BHUBANESWAR: When the School and Mass Education (SME) department took the online route for admission of students from economically weaker sections (EWS) to private schools in their neighbourhood under the Right to Education (RTE) Act this year, it had aimed at bringing transparency in the process.
But the move has only widened the gap with only around 5,000 students registering for admission so far which is a little over 12 per cent (pc) of the enrolment achieved in the last academic session. Earlier this year, the SME department had opened a dedicated portal ‘RTE Paradarshi’ for admission of the EWS students to private schools under RTE which mandates 25 pc reservation of seats for such sections.
The decision to go online was taken after it was found that the schools were not following the norms in true spirit. There were allegations that vacant reserved seats were being de-reserved and sold to general students. The registration process started in March and was supposed to end in April. However, the department extended the deadline twice as the registrations failed to pick up.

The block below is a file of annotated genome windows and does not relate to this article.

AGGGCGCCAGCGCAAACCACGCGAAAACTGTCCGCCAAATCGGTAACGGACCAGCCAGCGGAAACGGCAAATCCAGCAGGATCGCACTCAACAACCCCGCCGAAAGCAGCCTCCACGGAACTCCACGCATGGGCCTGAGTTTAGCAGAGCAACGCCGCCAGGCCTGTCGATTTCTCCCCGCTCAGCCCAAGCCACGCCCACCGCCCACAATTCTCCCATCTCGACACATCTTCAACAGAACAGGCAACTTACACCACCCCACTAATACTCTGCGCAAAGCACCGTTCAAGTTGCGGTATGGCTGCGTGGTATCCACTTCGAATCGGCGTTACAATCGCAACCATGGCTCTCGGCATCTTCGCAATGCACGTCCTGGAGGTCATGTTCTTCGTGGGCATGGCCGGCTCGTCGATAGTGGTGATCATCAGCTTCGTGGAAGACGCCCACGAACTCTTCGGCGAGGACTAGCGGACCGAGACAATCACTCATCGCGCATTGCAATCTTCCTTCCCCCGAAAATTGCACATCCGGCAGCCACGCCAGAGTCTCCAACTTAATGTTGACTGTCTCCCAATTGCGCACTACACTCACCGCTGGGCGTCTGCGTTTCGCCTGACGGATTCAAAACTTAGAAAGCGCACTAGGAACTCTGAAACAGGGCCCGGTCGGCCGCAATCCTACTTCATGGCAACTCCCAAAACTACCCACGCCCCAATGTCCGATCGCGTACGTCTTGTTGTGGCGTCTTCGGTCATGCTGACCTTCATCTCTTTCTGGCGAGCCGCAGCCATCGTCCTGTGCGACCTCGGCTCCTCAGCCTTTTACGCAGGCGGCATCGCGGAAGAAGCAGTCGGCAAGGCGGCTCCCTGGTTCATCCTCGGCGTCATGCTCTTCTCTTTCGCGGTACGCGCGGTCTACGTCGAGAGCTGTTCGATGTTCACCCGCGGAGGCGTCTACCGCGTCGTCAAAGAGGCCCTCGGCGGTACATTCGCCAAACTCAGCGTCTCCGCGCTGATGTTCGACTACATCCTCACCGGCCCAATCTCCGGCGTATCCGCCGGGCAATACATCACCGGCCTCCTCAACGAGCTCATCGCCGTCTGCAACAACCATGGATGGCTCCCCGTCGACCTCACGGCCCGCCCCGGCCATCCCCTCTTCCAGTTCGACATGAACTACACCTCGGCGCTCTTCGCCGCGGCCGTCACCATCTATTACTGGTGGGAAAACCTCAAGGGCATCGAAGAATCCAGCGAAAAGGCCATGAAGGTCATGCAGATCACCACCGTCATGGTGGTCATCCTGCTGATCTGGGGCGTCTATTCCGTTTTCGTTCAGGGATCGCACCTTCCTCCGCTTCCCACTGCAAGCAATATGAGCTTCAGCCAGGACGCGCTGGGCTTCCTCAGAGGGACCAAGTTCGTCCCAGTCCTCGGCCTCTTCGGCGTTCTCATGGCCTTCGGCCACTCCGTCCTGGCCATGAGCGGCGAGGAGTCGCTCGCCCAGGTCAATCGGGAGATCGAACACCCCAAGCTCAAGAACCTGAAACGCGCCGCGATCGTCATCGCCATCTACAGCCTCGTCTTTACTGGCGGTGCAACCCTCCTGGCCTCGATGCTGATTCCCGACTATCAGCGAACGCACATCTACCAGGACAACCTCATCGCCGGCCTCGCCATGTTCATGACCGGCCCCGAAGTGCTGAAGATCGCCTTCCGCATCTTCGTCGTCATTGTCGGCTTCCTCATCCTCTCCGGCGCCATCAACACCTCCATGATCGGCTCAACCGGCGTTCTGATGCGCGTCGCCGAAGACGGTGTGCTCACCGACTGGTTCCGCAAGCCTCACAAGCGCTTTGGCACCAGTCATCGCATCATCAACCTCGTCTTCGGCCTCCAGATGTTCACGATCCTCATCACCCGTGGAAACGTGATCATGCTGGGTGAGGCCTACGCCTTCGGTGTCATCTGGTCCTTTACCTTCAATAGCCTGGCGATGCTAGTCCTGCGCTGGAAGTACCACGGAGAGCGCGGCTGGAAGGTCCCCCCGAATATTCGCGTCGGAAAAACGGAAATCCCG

The main reason being the lack of awareness on the online process and access to internet, computers and mobile phones among the poor families. A complete absence of government initiative to identify such students and ensure their registration also compounded the problem. The registrations ended on June 30.
Till Thursday, only around 4,462 schools and 5,115 students have registered in the portal. Three districts have complete student registrations in single digits - Boudh (1), Malkangiri(3) and Sonepur (8). The highest registrations of 541 is from Khurda district followed by 377 in Jharsuguda.
Sources in the department said there are around 46,000 seats for students from disadvantaged groups in private schools across the State. The SME Minister Samir Ranjan Dash had in March this year informed the Assembly that 39,867 EWS students were admitted to 2,256 private schools in the 2019-2020 academic session.
Activists slammed the move to shift online without giving thought to the huge digital divide. “How does one expect the poor families and children, many of them first-generation learners, to have access to mobile phones or money to visit a computer centre amid this lockdown to enrol in the website”, asked social activist Ghasiram Panda.
Former chairperson of OSCPCR Kasturi Mohapatra said, “It is the government’s duty to identify the beneficiaries and register them in the portal besides ensuring that private schools do not sell these seats in case they remain vacant for whatever reasons.”
Refusing to comment on the digital divide, the Minister said that after admissions to the present registrations, there will be a second round of registration for 10 days in July to fill up the vacant seats.